Once the music does come on, though, the sound quality is superb and well beyond what you'd expect at this price point. Clearly, with all the gadgets and gizmos (and the powerful subwoofer), Ford is playing to a younger Goldilocks than Honda is.
And then you hit the gas. The 2.0-liter EcoBoost is a rocket compared with the other crossovers here. Its turbocharged torque curve is as flat as the surface of overcooked porridge, and instantaneous thrust is available whenever you want it. Turbo lag is, of course, present, but a loose torque converter masks it almost completely in normal driving. The six-speed automatic shifts smoothly and quickly, and if you sprain your wrist just right, you can call up a pseudo-manual mode with an ill-placed rocker switch on the side of the shifter. Still, the ability to call up individual gears might help when towing -- and when equipped properly, the Escape can tow up to 3500 lb (far in excess of the Honda CR-V's 1500 lb and the Mazda CX-5's 2000 lb).
The weight of the big nineteen-inch wheels seems to stress the Ford's chassis rigidity (no doubt weakened by the enormous panoramic roof), inducing some cabin rattles over broken pavement. The suspension tuning seems oversprung and underdamped, leading to a bouncy ride on back roads, but the bump stops were left fully unmolested over the biggest of impacts. Ford's stability control programming is excellent, never intruding unless necessary, and then slowing the vehicle only as much as required. Like the Honda, the Escape's AWD system uses a computer-controlled clutch that predicts wheel spin before it happens, so even with all its prodigious power, the Escape won't squeal a tire on dry pavement.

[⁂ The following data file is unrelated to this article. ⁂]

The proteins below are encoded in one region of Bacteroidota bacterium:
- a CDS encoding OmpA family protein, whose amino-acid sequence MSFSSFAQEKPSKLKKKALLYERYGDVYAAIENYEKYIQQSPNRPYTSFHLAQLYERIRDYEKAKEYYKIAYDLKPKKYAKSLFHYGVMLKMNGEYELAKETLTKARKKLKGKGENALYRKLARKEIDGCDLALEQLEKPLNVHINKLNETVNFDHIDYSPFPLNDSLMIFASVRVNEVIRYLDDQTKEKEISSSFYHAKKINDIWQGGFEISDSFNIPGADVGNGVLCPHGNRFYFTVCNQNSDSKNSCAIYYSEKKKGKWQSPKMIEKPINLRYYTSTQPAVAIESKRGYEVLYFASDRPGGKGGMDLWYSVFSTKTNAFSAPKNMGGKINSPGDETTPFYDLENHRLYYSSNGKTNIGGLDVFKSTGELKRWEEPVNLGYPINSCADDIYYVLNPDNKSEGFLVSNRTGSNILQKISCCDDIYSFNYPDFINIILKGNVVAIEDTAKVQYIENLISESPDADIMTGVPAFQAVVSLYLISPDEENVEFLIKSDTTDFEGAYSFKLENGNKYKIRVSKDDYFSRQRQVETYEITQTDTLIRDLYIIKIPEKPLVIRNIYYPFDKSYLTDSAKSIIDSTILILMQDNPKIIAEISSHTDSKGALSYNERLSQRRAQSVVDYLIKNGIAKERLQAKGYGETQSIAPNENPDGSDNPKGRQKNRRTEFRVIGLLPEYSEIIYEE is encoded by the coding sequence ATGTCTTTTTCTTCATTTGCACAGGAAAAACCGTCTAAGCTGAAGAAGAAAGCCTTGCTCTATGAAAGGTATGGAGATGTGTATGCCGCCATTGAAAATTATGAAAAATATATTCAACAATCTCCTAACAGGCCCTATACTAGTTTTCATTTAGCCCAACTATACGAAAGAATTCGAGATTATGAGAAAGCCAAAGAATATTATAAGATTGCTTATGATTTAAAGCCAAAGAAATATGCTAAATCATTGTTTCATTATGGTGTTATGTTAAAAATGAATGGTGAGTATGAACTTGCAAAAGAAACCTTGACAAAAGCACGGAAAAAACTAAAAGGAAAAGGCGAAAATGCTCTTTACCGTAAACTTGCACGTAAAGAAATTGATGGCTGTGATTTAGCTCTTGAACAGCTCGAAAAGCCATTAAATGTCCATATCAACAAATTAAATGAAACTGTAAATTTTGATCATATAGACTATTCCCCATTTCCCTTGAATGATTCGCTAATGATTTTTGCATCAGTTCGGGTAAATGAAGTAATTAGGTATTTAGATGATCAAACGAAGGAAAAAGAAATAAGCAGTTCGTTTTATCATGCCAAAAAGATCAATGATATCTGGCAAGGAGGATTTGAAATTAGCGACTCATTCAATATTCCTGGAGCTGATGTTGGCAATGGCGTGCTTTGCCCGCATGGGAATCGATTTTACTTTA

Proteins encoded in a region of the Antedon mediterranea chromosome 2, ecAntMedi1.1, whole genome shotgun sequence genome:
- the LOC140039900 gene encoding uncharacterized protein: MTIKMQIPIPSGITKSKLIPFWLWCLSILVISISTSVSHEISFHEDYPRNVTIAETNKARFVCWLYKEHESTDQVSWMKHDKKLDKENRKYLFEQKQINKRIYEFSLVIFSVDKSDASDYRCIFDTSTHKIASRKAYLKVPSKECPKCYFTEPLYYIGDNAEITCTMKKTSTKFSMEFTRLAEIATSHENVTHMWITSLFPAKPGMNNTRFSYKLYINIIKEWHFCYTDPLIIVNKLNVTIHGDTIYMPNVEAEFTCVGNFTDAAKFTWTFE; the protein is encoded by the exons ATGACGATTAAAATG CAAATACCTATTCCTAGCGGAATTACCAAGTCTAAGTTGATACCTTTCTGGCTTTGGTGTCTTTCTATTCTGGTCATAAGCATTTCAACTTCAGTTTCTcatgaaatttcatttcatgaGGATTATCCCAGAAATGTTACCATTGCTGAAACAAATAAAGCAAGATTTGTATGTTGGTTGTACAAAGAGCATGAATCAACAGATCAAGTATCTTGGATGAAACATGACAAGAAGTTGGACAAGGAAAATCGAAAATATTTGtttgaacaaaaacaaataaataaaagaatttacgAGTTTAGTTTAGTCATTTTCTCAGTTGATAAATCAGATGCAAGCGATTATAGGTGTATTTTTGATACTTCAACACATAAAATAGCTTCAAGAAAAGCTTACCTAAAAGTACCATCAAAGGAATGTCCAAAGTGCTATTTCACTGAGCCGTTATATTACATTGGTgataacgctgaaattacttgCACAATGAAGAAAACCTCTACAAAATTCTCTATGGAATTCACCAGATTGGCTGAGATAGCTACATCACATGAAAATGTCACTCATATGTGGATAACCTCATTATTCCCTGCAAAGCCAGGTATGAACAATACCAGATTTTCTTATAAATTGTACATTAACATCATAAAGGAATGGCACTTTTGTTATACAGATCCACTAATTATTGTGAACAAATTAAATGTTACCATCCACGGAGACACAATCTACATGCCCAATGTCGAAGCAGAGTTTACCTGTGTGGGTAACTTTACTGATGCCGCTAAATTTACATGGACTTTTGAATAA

The Escape's electric power steering is quick and responsive, though rubber-bandy in its effort. It has the widest turning circle of the group -- and the narrowest interior. Not only does the Ford trail its other rivals in shoulder room front and rear, but the sloped center stack intrudes noticeably into the driver's footwell. As a result, Goldilocks' right leg will remain in constant contact with hard plastic, fighting to get her leg far enough to the right to reach the offset and partially obscured gas pedal.
The Escape is the only car here that can't fold its rear seats using a lever at the back of the car, but at least the process is supremely easy to do from the rear doors: one lever flips each of the seats over almost completely flat. Despite the smallest overall interior of the group, the Escape's cargo-carrying ability is smack in the middle. The rear seats can be reclined (like the Honda's), making the back of the Escape a very comfortable place to be.
In fact, overall, the Escape is a very nice vehicle to spend time in. We think Goldilocks will like it -- if she's young and in love with high-tech toys. But if all the fairy tales are right, she'll likely love the crossover that's not too minivan-like and not too high-tech toyish. There's a third bowl of porridge that is, to borrow a phrase, just right.
The SpecsPRICE: $32,945/$36,130 (base/as tested)
ENGINES: 2.0L Turbo I-4, 240 hp, 270 lb-ft
TRANSMISSION: 6-speed automatic
EPA MILEAGE: 21/28 mpg